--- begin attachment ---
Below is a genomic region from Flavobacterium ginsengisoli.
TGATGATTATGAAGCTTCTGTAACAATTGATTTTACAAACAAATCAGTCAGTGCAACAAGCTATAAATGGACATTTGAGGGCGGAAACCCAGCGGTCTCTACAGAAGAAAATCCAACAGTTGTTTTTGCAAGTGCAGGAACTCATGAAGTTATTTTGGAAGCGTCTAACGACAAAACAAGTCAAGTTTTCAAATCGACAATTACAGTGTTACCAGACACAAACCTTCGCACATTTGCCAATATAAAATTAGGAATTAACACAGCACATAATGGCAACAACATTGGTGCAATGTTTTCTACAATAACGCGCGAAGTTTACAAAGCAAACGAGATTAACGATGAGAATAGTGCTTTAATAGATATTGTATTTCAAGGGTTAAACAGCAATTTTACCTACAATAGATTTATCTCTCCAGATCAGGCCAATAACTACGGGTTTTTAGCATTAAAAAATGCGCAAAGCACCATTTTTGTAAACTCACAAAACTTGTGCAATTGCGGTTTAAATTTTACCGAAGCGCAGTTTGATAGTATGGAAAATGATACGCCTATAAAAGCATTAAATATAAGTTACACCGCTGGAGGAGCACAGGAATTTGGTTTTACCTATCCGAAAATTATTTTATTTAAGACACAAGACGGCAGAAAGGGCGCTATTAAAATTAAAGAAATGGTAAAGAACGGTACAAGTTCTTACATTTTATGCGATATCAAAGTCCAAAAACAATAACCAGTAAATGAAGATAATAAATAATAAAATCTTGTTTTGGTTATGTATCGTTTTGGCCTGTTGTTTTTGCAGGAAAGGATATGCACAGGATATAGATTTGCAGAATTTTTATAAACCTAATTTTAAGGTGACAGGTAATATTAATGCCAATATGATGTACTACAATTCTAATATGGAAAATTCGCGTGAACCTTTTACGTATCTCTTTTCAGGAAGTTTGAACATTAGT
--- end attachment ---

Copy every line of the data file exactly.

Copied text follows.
Below is a genomic region from Flavobacterium ginsengisoli.
TGATGATTATGAAGCTTCTGTAACAATTGATTTTACAAACAAATCAGTCAGTGCAACAAGCTATAAATGGACATTTGAGGGCGGAAACCCAGCGGTCTCTACAGAAGAAAATCCAACAGTTGTTTTTGCAAGTGCAGGAACTCATGAAGTTATTTTGGAAGCGTCTAACGACAAAACAAGTCAAGTTTTCAAATCGACAATTACAGTGTTACCAGACACAAACCTTCGCACATTTGCCAATATAAAATTAGGAATTAACACAGCACATAATGGCAACAACATTGGTGCAATGTTTTCTACAATAACGCGCGAAGTTTACAAAGCAAACGAGATTAACGATGAGAATAGTGCTTTAATAGATATTGTATTTCAAGGGTTAAACAGCAATTTTACCTACAATAGATTTATCTCTCCAGATCAGGCCAATAACTACGGGTTTTTAGCATTAAAAAATGCGCAAAGCACCATTTTTGTAAACTCACAAAACTTGTGCAATTGCGGTTTAAATTTTACCGAAGCGCAGTTTGATAGTATGGAAAATGATACGCCTATAAAAGCATTAAATATAAGTTACACCGCTGGAGGAGCACAGGAATTTGGTTTTACCTATCCGAAAATTATTTTATTTAAGACACAAGACGGCAGAAAGGGCGCTATTAAAATTAAAGAAATGGTAAAGAACGGTACAAGTTCTTACATTTTATGCGATATCAAAGTCCAAAAACAATAACCAGTAAATGAAGATAATAAATAATAAAATCTTGTTTTGGTTATGTATCGTTTTGGCCTGTTGTTTTTGCAGGAAAGGATATGCACAGGATATAGATTTGCAGAATTTTTATAAACCTAATTTTAAGGTGACAGGTAATATTAATGCCAATATGATGTACTACAATTCTAATATGGAAAATTCGCGTGAACCTTTTACGTATCTCTTTTCAGGAAGTTTGAACATTAGT